Power demand and supply Daily load curves

In the British system covering England, Wales and Scotland, the total daily power demand varies between a minimum summer load of about 22.4 giga-watts (GW) and a winter peak above 59.4GW (National Grid, 2006). Figure 1.8 illustrates the demands during the two days, with minimum and maximum demands, respectively, over the 12-month period of 1 July 2005 to 30 June 2006, the areas under the curves representing daily energy demands/supplies and the heights of the curves representing the average half-hourly power demands. Here, the annual base load can be seen to be of the order of 22GW; but, with peak load occurring during the winter, the daily base loads would have higher values over the periods during the winter months.

To meet the continuously changing power demands, a mixture of different types of generation plant with varying degrees of responsiveness is needed to meet the base load, mid range and peak loads. Large predictable daily changes in demand or variable output from renewable generation plant are met by scheduling and contracting the conventional generation as appropriate. However, the load also fluctuates continuously in a random manner on a much smaller scale within a few percentage of the expected value. Generation of power, including all the variability of the power output of renewable sources, has to equal load plus losses at all times. As a result, balancing generation from spare plant has to be brought in and out of the system by the National Grid as required. Some of this spare capacity would be on 'hot standby' (i.e. connected to the network and operating at part load to ensure a stability of connection, as in the case of steam plant) or available for instant start-up and connection (as is the case for hydro, gas turbine and standby diesel plant).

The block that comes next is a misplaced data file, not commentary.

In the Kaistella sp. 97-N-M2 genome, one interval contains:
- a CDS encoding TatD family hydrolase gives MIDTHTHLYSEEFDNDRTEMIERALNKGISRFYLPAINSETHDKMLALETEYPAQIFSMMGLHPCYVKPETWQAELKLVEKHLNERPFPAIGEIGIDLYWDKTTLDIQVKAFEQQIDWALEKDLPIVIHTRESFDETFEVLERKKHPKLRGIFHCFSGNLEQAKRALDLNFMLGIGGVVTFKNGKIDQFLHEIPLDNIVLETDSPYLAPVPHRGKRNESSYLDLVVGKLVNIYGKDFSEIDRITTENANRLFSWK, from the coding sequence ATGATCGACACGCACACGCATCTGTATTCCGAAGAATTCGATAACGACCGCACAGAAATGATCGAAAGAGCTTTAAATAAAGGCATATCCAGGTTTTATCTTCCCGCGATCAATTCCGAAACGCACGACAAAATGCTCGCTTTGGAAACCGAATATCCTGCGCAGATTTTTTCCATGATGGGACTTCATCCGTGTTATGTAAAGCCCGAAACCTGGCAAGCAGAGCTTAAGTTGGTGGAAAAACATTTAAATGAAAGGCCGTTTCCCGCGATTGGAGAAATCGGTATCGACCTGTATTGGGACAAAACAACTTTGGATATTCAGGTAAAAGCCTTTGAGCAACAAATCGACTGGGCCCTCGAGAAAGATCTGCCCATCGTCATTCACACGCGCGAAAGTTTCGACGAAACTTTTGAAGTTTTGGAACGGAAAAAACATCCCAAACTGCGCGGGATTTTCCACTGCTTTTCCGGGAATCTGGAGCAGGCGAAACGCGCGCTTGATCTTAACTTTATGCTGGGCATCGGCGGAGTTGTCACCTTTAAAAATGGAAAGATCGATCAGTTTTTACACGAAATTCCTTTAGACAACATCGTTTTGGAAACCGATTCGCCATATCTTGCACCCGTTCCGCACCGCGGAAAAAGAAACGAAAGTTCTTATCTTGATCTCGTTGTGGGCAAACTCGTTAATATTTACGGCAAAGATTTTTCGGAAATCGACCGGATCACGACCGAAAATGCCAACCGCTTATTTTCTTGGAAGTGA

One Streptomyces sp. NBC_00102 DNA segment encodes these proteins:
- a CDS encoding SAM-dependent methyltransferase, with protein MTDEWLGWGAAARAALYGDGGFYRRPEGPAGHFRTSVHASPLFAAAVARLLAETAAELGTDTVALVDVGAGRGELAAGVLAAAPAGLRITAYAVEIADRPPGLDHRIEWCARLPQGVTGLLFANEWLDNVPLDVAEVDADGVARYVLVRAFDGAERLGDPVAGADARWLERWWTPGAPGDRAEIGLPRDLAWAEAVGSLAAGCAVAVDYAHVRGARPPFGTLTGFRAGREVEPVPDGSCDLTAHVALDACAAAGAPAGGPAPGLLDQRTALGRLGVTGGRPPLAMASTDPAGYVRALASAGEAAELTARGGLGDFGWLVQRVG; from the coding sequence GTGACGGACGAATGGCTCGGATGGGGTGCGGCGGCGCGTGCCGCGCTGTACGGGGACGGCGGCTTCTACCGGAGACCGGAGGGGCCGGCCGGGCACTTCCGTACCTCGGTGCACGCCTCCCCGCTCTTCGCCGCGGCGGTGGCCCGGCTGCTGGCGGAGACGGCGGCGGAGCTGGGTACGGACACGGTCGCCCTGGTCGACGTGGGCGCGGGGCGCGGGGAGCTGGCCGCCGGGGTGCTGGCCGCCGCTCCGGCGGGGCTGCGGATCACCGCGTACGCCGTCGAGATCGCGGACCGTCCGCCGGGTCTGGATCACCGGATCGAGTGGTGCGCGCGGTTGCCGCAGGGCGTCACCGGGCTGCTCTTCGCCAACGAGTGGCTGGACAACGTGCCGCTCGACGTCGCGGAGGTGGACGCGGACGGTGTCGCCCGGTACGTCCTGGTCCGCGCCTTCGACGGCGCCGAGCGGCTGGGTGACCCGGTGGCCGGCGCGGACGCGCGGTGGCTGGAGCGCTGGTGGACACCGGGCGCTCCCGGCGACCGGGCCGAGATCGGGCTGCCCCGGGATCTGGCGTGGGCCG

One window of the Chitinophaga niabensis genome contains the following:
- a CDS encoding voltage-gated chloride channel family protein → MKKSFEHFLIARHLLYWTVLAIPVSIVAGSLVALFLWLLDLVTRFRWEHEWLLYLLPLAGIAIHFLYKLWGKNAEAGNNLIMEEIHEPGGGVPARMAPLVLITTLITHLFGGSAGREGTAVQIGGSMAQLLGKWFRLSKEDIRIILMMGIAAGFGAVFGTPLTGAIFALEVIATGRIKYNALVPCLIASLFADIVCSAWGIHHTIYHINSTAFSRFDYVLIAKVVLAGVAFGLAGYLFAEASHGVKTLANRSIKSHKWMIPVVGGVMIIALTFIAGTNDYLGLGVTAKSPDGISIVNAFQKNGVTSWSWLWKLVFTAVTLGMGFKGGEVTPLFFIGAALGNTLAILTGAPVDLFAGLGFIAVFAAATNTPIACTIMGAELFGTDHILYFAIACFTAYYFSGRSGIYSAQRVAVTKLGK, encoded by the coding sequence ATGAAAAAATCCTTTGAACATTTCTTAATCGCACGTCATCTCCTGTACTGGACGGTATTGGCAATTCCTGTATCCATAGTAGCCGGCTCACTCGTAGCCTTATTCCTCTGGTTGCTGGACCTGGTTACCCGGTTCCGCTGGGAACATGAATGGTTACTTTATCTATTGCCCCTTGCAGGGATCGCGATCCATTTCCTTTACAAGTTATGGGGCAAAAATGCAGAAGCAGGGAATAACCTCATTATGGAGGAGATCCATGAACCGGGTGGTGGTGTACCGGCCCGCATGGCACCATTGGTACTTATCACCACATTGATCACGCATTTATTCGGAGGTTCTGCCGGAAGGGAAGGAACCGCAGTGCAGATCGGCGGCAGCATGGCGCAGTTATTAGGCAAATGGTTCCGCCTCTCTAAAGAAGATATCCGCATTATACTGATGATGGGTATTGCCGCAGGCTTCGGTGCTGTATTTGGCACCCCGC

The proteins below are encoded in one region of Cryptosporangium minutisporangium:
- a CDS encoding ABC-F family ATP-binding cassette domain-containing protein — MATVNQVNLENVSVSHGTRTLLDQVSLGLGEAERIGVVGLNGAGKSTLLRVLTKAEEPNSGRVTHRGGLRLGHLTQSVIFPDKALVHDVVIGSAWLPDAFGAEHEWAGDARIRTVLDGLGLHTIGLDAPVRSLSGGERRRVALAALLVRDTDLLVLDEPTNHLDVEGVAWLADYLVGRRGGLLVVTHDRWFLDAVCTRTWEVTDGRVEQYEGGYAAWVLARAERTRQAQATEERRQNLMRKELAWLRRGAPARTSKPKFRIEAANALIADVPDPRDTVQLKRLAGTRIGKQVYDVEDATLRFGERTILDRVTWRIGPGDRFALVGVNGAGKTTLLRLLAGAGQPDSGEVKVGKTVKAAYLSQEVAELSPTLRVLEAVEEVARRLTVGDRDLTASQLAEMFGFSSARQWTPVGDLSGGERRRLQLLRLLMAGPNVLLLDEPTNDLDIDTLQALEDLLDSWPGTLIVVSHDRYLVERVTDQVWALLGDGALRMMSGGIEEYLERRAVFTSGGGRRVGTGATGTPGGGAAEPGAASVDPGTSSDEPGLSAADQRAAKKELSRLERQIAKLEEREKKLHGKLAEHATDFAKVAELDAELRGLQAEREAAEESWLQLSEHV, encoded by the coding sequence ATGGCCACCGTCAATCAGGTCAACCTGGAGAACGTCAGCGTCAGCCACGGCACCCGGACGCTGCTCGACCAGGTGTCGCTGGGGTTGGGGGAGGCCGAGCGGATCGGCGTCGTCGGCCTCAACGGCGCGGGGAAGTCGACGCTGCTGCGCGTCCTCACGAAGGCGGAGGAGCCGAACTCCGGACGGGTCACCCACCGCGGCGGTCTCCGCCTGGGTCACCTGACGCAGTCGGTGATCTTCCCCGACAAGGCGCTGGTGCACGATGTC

Source: www.nationalgrid.com/uk/Electricity/Data

Figure 1.8 Daily load variation on the UK National Grid system showing maximum and minimum demand days from 1 July 2005 to 30 June 2006

Source: www.nationalgrid.com/uk/Electricity/Data

Figure 1.8 Daily load variation on the UK National Grid system showing maximum and minimum demand days from 1 July 2005 to 30 June 2006

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Renewable Energy 101

Renewable Energy 101

Renewable energy is energy that is generated from sunlight, rain, tides, geothermal heat and wind. These sources are naturally and constantly replenished, which is why they are deemed as renewable. The usage of renewable energy sources is very important when considering the sustainability of the existing energy usage of the world. While there is currently an abundance of non-renewable energy sources, such as nuclear fuels, these energy sources are depleting. In addition to being a non-renewable supply, the non-renewable energy sources release emissions into the air, which has an adverse effect on the environment.

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